This will depend heavily on the kind of product you are interviewing to market. The more technical the product, the more "technical" questions you might get.
Even so, you should be 100% prepared to:
You should know these things regardless of whether they're being asked in an interview. These are all important to know before signing up as their new PMM.
At Retool, our product helps developers to build business software. My core audience is developer-focused, and use cases include a lot of complicated internal processes (e.g. helping banks manage loan applications).
So when I'm hiring, I need PMMs who can:
That does not mean you have to be an engineer. You do, however, need to prove that you can learn and teach really hard things.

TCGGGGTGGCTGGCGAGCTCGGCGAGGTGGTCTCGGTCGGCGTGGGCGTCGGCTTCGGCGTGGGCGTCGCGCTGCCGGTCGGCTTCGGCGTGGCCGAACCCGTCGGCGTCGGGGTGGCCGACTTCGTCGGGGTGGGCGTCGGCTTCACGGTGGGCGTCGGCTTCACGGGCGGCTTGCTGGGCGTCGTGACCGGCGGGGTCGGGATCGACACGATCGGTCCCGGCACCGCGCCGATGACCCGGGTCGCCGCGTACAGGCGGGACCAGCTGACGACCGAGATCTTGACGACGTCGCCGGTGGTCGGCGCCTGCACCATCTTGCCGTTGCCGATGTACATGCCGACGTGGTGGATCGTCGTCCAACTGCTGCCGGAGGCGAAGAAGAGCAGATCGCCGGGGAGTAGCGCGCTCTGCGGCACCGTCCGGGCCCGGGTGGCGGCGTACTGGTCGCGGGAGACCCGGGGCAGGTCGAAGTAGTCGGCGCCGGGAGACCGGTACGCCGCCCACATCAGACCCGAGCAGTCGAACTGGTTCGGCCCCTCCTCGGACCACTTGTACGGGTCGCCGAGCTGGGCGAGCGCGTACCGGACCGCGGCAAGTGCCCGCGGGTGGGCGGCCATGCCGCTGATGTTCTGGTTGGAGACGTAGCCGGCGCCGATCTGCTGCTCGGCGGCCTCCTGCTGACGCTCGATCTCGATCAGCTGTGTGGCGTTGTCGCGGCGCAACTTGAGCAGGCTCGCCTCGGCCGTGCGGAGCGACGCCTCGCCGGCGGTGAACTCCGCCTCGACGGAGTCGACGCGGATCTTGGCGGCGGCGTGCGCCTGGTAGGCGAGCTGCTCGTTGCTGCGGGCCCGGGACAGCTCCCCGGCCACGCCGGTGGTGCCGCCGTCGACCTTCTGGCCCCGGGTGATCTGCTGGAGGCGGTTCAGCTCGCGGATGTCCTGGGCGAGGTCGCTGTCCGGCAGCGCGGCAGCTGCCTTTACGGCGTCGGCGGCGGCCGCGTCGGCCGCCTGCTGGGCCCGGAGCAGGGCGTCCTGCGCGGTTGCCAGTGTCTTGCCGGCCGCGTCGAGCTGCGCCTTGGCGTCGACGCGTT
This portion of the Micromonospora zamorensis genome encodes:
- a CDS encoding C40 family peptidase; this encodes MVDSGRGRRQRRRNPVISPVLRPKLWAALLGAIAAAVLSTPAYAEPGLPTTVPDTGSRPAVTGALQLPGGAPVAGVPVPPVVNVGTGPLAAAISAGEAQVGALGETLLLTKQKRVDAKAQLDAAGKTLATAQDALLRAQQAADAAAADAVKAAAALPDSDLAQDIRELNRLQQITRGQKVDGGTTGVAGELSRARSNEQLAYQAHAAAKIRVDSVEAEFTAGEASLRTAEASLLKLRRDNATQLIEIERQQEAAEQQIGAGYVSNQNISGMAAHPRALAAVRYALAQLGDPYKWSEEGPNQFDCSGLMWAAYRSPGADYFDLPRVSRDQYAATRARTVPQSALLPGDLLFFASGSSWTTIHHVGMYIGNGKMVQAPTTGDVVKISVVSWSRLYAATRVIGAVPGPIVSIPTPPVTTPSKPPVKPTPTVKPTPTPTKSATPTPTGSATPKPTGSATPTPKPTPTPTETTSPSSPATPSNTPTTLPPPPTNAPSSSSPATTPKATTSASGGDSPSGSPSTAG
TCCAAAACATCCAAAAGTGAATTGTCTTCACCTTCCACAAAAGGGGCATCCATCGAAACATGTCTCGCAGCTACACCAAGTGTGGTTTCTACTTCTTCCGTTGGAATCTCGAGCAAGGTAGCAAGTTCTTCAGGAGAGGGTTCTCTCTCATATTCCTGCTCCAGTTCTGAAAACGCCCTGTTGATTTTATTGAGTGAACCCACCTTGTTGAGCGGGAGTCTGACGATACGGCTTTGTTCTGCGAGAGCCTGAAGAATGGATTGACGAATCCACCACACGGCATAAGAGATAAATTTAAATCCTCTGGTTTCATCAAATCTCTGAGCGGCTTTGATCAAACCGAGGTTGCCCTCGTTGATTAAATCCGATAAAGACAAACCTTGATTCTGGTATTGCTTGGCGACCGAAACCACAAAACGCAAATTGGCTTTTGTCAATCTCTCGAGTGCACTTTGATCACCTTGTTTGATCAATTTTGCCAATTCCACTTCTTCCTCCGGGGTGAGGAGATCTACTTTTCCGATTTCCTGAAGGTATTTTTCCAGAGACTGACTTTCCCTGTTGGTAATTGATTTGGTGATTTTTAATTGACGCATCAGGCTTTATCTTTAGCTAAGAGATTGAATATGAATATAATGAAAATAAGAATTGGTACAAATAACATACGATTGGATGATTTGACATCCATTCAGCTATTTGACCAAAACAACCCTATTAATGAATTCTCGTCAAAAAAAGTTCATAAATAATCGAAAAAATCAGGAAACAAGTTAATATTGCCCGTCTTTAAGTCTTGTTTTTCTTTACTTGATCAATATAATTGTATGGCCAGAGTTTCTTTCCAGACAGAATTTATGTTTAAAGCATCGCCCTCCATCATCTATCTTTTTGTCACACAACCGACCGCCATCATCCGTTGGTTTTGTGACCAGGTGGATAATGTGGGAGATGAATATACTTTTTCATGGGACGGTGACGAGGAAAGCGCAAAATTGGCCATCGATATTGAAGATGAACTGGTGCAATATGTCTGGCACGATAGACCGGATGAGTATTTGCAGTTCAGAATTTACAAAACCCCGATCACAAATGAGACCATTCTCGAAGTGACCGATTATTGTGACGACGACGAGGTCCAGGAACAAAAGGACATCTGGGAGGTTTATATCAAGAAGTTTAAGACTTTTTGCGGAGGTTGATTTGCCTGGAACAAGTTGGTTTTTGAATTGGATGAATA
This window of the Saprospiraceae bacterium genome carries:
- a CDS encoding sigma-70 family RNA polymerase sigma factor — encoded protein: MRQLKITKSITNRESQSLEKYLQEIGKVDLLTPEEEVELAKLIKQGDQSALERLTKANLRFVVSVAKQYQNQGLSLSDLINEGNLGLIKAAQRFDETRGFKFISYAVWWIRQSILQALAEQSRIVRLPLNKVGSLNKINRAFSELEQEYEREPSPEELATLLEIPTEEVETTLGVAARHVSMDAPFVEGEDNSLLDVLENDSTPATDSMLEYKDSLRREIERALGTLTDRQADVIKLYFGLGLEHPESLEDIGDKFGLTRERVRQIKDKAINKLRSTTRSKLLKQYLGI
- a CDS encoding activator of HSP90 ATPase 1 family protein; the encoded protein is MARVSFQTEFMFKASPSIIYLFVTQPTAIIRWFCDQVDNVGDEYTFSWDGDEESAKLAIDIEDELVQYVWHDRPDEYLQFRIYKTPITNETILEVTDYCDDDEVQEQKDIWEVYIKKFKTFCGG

You should use technical interviews to show that you have unlimited learning potential. When I was interviewing for my role at Segment, they worried that my background (ad-tech, B2B SaaS) might not be technical enough for a developer product.
But I shared the steps I took to learn about programmatic advertising and data privacy laws at AdRoll, and how I used that knowledge to help inform great product decisions and product launches. I made the case that I could learn hard things and earn my seat with a hard-to-impress audience, and it made all the difference.